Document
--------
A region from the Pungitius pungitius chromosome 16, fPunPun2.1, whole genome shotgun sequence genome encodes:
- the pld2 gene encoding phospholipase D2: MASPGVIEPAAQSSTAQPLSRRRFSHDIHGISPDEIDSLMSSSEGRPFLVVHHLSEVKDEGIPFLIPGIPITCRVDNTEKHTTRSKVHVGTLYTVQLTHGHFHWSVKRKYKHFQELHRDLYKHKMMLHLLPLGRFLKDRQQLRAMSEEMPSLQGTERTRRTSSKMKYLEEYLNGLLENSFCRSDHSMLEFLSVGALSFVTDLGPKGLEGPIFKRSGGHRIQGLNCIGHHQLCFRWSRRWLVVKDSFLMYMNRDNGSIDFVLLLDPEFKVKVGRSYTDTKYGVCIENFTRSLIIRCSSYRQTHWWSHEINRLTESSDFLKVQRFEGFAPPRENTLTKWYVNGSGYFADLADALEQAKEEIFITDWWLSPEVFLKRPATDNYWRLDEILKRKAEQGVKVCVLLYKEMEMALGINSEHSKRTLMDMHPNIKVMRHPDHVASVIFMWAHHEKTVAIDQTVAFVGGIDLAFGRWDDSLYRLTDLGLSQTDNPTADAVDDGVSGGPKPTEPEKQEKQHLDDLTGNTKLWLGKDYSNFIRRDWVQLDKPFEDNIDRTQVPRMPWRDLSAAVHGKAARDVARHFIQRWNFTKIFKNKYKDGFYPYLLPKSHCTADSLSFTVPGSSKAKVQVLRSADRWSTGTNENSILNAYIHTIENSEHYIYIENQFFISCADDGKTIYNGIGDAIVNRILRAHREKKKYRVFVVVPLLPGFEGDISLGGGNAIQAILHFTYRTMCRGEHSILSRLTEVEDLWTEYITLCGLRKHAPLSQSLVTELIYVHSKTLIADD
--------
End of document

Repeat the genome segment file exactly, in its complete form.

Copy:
A region from the Pungitius pungitius chromosome 16, fPunPun2.1, whole genome shotgun sequence genome encodes:
- the pld2 gene encoding phospholipase D2: MASPGVIEPAAQSSTAQPLSRRRFSHDIHGISPDEIDSLMSSSEGRPFLVVHHLSEVKDEGIPFLIPGIPITCRVDNTEKHTTRSKVHVGTLYTVQLTHGHFHWSVKRKYKHFQELHRDLYKHKMMLHLLPLGRFLKDRQQLRAMSEEMPSLQGTERTRRTSSKMKYLEEYLNGLLENSFCRSDHSMLEFLSVGALSFVTDLGPKGLEGPIFKRSGGHRIQGLNCIGHHQLCFRWSRRWLVVKDSFLMYMNRDNGSIDFVLLLDPEFKVKVGRSYTDTKYGVCIENFTRSLIIRCSSYRQTHWWSHEINRLTESSDFLKVQRFEGFAPPRENTLTKWYVNGSGYFADLADALEQAKEEIFITDWWLSPEVFLKRPATDNYWRLDEILKRKAEQGVKVCVLLYKEMEMALGINSEHSKRTLMDMHPNIKVMRHPDHVASVIFMWAHHEKTVAIDQTVAFVGGIDLAFGRWDDSLYRLTDLGLSQTDNPTADAVDDGVSGGPKPTEPEKQEKQHLDDLTGNTKLWLGKDYSNFIRRDWVQLDKPFEDNIDRTQVPRMPWRDLSAAVHGKAARDVARHFIQRWNFTKIFKNKYKDGFYPYLLPKSHCTADSLSFTVPGSSKAKVQVLRSADRWSTGTNENSILNAYIHTIENSEHYIYIENQFFISCADDGKTIYNGIGDAIVNRILRAHREKKKYRVFVVVPLLPGFEGDISLGGGNAIQAILHFTYRTMCRGEHSILSRLTEVEDLWTEYITLCGLRKHAPLSQSLVTELIYVHSKTLIADD